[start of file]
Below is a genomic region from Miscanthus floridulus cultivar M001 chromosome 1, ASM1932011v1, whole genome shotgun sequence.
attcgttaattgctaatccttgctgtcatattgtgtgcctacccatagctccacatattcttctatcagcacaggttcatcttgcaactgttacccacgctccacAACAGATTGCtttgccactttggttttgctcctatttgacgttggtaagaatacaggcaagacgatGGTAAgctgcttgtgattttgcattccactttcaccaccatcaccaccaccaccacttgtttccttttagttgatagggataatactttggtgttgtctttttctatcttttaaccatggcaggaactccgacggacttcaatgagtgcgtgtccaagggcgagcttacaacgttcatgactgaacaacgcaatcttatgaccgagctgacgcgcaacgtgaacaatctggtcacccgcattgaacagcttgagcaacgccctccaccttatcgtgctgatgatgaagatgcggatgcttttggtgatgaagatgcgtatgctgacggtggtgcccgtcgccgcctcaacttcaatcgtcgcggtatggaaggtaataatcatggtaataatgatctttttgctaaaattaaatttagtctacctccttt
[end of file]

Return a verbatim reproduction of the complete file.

Below is a genomic region from Miscanthus floridulus cultivar M001 chromosome 1, ASM1932011v1, whole genome shotgun sequence.
attcgttaattgctaatccttgctgtcatattgtgtgcctacccatagctccacatattcttctatcagcacaggttcatcttgcaactgttacccacgctccacAACAGATTGCtttgccactttggttttgctcctatttgacgttggtaagaatacaggcaagacgatGGTAAgctgcttgtgattttgcattccactttcaccaccatcaccaccaccaccacttgtttccttttagttgatagggataatactttggtgttgtctttttctatcttttaaccatggcaggaactccgacggacttcaatgagtgcgtgtccaagggcgagcttacaacgttcatgactgaacaacgcaatcttatgaccgagctgacgcgcaacgtgaacaatctggtcacccgcattgaacagcttgagcaacgccctccaccttatcgtgctgatgatgaagatgcggatgcttttggtgatgaagatgcgtatgctgacggtggtgcccgtcgccgcctcaacttcaatcgtcgcggtatggaaggtaataatcatggtaataatgatctttttgctaaaattaaatttagtctacctccttt